Plutonium is a by-product of the fission process in nuclear reactors, due to neutron capture by uranium-238 in particular. When operating, a typical nuclear reactor contains within its uranium fuel load about 325 kilograms of plutonium, with plutonium-239 being the most common isotope. In a power reactor, much of the energy from the fission process is due to the plutonium, complementing that from the uranium-235.

The main isotopes of plutonium are:

  • Pu-238, (half-life 88 years)
  • Pu-239, fissile (half-life 24 000 yrs)
  • Pu-240, fertile (half-life 6 500 yrs)
  • Pu-241, fissile (half-life 14 years)
  • Pu-242, (half-life 37 600 yrs)

Symbol: Pu
Atomic Number: 94
Atomic Weight: 244 (most stable)
Boiling Point: 3505 K
Melting Point: 913 K
Density at 300K: 19.84 g/cm3
Covalent radius: 1.08
Atomic radius: ???
Atomic volume: 12.32 cm3/mol
First ionization potental: 6.06 V
Specific heat capacity: 0.13 Jg-1K-1
Thermal conductivity: 6.74 Wm-1K-1
Electrical conductivity: 0.7*106Ω-1m-1
Heat of fusion: ??? kJ/mol
Heat of vaporization: ??? kJ/mol
Electronegativity: 1.28 (Pauling's)

Previous Neptunium---Americium Next
To the Periodic Table

(So named (Pluto) in 1942 by Glenn T. Seaborg, Arthur C. Wahl, and Joseph W. Kennedy, U.S. physicists who isolated it in 1940, because it comes next to neptunium, as Pluto comes next to Neptune) A radioactive, metallic chemical element, one of the actinides, found in trace quantities in native uranium ores and produced by bombarding uranium with deuterons.

Symbol: Pu
Atomic number: 94
Atomic weight: 244 (isotope with the longest known half-life)
Density (at room temperature and pressure): 19.84 g/cc
Melting point: 640°C
Boiling point: 3,232°C
Main valence: +4
Ground state electron configuration: [Rn]5f67s2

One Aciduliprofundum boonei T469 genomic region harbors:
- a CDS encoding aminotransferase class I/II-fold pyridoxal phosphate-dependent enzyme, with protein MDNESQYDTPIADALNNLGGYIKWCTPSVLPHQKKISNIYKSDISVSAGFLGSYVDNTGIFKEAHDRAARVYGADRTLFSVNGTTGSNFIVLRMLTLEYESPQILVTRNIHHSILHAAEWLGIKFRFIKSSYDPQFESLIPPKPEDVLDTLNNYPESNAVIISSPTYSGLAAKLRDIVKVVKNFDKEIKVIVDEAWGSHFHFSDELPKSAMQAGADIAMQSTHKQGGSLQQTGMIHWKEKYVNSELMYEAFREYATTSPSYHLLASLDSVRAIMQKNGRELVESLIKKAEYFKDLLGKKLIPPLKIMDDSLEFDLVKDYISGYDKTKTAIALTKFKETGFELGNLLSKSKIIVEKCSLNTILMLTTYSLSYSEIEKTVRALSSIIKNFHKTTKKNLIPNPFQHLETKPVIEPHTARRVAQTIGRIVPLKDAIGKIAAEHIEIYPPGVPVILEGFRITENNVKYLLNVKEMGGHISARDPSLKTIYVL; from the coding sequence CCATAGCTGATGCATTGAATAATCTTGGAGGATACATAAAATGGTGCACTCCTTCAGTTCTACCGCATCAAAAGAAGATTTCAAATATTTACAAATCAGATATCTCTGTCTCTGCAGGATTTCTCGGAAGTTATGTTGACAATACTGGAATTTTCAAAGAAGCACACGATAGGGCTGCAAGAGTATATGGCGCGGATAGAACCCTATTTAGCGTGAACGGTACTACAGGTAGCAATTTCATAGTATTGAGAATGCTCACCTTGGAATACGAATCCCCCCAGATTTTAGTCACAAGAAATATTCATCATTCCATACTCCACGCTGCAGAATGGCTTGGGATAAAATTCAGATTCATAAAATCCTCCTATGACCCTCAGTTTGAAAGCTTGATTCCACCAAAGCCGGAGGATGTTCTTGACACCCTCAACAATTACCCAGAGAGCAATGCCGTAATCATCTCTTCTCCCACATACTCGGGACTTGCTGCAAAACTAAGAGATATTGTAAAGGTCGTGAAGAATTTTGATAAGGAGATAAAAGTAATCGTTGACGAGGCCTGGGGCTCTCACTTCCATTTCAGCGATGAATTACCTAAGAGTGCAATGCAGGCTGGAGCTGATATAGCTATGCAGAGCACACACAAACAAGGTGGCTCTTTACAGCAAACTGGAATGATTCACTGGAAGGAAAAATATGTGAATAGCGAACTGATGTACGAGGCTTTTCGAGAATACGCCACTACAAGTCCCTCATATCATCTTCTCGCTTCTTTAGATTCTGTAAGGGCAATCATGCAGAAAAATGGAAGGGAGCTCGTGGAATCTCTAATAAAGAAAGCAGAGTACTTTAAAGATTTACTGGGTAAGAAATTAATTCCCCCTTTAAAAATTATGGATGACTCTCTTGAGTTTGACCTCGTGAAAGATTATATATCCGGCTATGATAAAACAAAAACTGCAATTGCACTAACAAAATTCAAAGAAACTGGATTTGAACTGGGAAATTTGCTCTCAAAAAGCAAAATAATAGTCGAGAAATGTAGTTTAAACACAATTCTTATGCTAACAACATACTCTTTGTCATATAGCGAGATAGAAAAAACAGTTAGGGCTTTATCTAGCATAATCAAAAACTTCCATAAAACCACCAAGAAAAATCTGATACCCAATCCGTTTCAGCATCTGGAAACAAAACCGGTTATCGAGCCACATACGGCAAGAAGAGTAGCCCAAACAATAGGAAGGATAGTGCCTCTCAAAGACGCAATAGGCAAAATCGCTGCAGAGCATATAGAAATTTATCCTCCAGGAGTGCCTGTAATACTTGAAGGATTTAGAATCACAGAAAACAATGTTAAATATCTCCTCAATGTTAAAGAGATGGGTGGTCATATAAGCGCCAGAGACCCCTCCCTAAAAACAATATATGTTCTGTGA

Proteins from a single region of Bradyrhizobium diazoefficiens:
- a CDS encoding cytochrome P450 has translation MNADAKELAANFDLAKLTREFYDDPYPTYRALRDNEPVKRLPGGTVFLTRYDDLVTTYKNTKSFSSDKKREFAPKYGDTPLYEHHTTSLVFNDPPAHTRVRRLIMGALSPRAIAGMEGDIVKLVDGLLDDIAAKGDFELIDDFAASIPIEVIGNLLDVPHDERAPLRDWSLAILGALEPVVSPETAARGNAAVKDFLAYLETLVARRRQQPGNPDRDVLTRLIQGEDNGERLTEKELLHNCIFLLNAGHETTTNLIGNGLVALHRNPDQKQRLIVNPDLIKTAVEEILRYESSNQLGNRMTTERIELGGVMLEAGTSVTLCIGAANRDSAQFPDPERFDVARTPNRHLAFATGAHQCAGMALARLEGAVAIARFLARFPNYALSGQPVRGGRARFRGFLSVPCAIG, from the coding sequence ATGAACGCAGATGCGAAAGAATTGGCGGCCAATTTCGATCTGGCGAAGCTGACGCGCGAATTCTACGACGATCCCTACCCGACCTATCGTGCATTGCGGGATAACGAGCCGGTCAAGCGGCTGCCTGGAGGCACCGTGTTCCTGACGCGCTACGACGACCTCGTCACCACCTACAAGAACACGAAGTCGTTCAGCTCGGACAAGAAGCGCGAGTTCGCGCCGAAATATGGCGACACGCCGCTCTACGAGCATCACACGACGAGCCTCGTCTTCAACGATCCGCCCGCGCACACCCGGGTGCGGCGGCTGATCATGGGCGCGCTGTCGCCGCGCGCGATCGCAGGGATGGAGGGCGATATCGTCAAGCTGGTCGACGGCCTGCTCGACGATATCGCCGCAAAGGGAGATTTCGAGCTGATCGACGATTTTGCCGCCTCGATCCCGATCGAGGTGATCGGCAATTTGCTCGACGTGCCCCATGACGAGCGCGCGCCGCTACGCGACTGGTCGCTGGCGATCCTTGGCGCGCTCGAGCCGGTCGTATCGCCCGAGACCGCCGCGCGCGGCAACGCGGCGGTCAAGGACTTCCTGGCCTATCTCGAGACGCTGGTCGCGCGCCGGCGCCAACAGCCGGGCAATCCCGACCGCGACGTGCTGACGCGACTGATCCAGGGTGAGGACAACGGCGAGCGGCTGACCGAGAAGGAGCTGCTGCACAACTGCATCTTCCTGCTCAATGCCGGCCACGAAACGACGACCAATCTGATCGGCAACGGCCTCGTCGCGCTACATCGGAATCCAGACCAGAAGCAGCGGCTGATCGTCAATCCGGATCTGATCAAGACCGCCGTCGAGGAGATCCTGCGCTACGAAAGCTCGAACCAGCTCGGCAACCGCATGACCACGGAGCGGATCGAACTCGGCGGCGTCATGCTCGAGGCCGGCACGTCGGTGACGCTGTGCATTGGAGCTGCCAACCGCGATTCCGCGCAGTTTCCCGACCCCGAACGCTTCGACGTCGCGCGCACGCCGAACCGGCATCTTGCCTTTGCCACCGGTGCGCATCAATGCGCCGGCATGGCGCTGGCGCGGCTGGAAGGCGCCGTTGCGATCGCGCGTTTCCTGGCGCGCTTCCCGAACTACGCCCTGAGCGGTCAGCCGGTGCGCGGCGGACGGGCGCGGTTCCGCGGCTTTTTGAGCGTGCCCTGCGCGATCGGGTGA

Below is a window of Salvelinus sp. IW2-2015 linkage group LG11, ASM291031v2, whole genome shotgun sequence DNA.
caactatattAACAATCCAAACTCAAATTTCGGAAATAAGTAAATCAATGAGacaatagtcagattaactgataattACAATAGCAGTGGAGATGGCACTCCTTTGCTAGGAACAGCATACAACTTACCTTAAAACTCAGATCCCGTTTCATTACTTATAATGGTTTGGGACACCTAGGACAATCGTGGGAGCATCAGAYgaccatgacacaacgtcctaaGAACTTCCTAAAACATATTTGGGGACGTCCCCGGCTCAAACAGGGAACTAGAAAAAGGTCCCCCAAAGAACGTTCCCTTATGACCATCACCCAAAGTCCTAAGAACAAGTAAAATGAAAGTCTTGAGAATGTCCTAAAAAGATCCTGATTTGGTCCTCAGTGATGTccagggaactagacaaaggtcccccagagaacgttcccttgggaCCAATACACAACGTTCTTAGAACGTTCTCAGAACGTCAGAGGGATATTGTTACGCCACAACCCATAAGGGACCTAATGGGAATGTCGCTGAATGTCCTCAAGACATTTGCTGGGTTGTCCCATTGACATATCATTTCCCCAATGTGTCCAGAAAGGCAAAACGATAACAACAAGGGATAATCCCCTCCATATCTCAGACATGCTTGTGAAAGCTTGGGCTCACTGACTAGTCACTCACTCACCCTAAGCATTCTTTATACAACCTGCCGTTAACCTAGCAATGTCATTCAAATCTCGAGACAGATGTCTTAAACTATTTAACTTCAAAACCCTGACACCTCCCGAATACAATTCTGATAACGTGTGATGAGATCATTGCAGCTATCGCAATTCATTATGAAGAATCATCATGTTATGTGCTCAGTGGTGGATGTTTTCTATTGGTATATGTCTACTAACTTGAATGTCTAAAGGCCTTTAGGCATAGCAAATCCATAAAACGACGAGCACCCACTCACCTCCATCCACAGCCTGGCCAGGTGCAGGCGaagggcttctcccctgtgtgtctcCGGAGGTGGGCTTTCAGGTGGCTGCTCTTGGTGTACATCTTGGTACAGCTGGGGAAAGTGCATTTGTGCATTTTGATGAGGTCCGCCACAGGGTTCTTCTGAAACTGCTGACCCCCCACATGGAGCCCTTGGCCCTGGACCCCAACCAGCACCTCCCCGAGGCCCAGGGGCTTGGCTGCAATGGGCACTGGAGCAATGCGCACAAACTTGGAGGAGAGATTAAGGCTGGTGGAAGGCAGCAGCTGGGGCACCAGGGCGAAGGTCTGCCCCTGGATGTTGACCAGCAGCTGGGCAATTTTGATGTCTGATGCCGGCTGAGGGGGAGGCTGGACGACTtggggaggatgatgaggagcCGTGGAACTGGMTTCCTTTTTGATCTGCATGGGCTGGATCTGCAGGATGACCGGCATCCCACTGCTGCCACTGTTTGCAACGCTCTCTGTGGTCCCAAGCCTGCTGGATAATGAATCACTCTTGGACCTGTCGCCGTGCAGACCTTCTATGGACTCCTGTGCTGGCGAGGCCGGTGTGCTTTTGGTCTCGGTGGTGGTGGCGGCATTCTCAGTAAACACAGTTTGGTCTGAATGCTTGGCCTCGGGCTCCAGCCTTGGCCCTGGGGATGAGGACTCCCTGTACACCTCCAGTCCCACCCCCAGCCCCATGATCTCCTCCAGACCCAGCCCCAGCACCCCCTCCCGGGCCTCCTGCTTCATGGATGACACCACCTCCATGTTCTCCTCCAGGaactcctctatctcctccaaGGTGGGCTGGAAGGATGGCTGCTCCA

See also: plutonium-239

Plutonium is a heavy metal, and looks somewhat like iron. A statistically insignificant amount exists naturally in uranium ores, but the vast majority of plutonium is made by humans bombarding uranium with neutrons. Plutonium is present in spent rods of nuclear fuel. Although seen as a waste product, plutonium is itself fissionable, and could be used as an intermediate in a breeder reactor. This would allow large-scale recycling of nuclear fuel and, perhaps even more importantly, use of U-238 to create fissionable material. Reactors currently use the much less common uranium isotope U-235. Breeder reactors would allow the Earth to provide us with thousands of years of nuclear fuel. Unfortunately, the Carter Administration decided to halt all US breeder reactor development, because President Carter feared the reactor would have an adverse effect on nuclear proliferation. Of course, countries with much less secure nuclear programs have gone ahead with attempts to create breeder reactors anyway. So much for that policy.

If you were to hold plutonium in your hand, you would notice that it is warm due to radioactive decay. Unless you were planning on keeping it there for a very long time, holding plutonium would be perfectly safe. The majority of radiation is in the form of alpha particles, easily stopped by things such as paper or the skin of your hand. There is a very low level of gamma radiation as well, which is why it's a good idea to limit your direct exposure to less than 24 continuous hours or so. However, no known human being has ever suffered adverse health effects due to exposure to plutonium. Animals surrounded by very high concentrations have been more susceptible to some forms of cancer and lung disease. Naturally occurring radium poses a bigger radioactive threat.

It's also toxic, but not much moreso than lead or arsenic. You can actually ingest plutonium safely up to a certain tolerance. You've almost certainly eaten a few plutonium atoms here and there. Even past the tolerance, you're most likely looking at long-term threats to your health, rather than keeling over on the spot. It probably doesn't taste that great by itself, either.

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